Witch Week: Welcome To Our Coven

A witch is a woman flying on a broomstick, silhouetted against the night sky, a pointed hat on her head, a cat at her feet. A witch is that woman at the farmer’s market, carrying a reusable shopping bag and wearing sensible gardening clogs, looking for purslane. A witch is the IT person at your job, who spends weekdays answering your insufferable questions about how to set the printer and her weekends kneeling at her altar and lighting a candle to her goddess. Witches are everywhere, but we just don’t know it. As a society, we can’t get enough.

With some friends whom I love. We're all over 40. Don't call us a squad. We're a fucking coven.

A photo posted by Carrie Brownstein (@carrie_rachel) on

In the popular imagination, witches are wizened crones, older women on the fringes of society, single, childless, uninterested in the traditional trappings of marriage, women who would rather spend their time foraging herbs for potions and burning pungent bundles of incense in their dark, one-bedroom apartments. We’re fascinated with witches because of the power — perceived or actual — that they possess. A witch can bring illness, plague and harm to your family, but a witch can also heal and protect. A witch can charm. A witch can provide succor in times of great unrest. Turning to witchcraft and magic is the same as turning to religion in times of great strife. Sometimes, it’s nice to have something other than yourself to count on.

What most Americans know about witchcraft is gleaned from a mandatory reading of The Crucible in ninth grade English and a yearly viewing of “Hocus Pocus.” We know of cauldrons and books made of human skin, of black cats slinking around the ankles of a woman with flowing gray hair and a wart on her nose, standing on the doorstep of the darkest house on the block. We know that witches are capable of inhuman power, but we don’t know how much. We fear them, if we believe, because they are an unknown.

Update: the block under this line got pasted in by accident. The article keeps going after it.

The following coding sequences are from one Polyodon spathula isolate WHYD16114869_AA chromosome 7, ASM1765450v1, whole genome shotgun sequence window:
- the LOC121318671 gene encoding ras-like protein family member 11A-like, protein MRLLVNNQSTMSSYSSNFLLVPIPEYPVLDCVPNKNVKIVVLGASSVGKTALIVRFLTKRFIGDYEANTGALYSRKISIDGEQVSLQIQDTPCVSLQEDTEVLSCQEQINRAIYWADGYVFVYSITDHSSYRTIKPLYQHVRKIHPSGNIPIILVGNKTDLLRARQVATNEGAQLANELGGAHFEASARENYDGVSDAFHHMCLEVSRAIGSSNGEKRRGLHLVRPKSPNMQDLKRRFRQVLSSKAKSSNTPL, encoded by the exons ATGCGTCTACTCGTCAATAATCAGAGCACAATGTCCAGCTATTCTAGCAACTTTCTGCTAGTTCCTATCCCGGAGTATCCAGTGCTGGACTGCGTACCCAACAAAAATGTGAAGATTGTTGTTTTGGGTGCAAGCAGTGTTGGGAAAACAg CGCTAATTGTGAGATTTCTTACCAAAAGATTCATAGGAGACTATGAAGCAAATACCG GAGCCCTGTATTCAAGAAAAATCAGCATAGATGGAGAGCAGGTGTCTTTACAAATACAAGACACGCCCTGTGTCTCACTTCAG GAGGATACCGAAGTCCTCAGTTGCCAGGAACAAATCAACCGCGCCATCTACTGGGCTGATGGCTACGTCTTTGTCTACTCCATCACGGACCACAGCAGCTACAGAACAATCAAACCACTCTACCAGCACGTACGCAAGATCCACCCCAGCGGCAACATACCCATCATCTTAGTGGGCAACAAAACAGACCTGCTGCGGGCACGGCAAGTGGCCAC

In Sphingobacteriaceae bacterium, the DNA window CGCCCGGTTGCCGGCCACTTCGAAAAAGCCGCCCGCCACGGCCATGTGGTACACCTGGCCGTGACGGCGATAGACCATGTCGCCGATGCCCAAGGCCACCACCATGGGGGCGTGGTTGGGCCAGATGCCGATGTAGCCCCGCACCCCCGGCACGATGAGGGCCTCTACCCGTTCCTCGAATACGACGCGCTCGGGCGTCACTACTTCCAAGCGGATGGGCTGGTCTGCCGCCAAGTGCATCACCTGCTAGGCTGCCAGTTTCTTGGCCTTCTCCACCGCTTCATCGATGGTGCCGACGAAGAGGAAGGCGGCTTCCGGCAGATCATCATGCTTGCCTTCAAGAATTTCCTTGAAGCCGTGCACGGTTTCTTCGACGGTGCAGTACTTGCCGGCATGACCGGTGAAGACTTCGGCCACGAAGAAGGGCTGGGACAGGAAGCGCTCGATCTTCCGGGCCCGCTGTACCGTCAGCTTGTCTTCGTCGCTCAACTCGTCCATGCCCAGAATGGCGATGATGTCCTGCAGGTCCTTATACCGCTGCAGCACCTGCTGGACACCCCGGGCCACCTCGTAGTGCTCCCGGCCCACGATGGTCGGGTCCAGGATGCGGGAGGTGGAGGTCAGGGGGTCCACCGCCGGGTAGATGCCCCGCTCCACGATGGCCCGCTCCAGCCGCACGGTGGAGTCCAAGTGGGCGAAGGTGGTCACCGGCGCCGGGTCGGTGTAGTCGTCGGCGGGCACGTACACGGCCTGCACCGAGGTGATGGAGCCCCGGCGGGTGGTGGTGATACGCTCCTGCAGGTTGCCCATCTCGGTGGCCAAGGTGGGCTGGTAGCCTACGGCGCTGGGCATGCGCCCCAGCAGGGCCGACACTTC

This Halloween week, to celebrate the power of witches, witchcraft and magic, we’re exploring the rise of witches as a cultural phenomenon, from all angles. Halloween can be about slutty costumes, eating a lot of candy and making eyes at a stranger at a house party while dressed like Oscar the Grouch, but it can mean more than that. While we give Snickers mini-bars to children dressed as Dora the Explorer, Wiccans celebrate Samhain, the day of the year when the veil between the living and the dead is at its weakest.

So, to celebrate this week of manufactured spookiness and things that go bump in the night, we’re taking a hard look at the scariest thing of all: powerful women who live on the outskirts of conventional societal practices, doing what they need to do to get by. Welcome to our coven.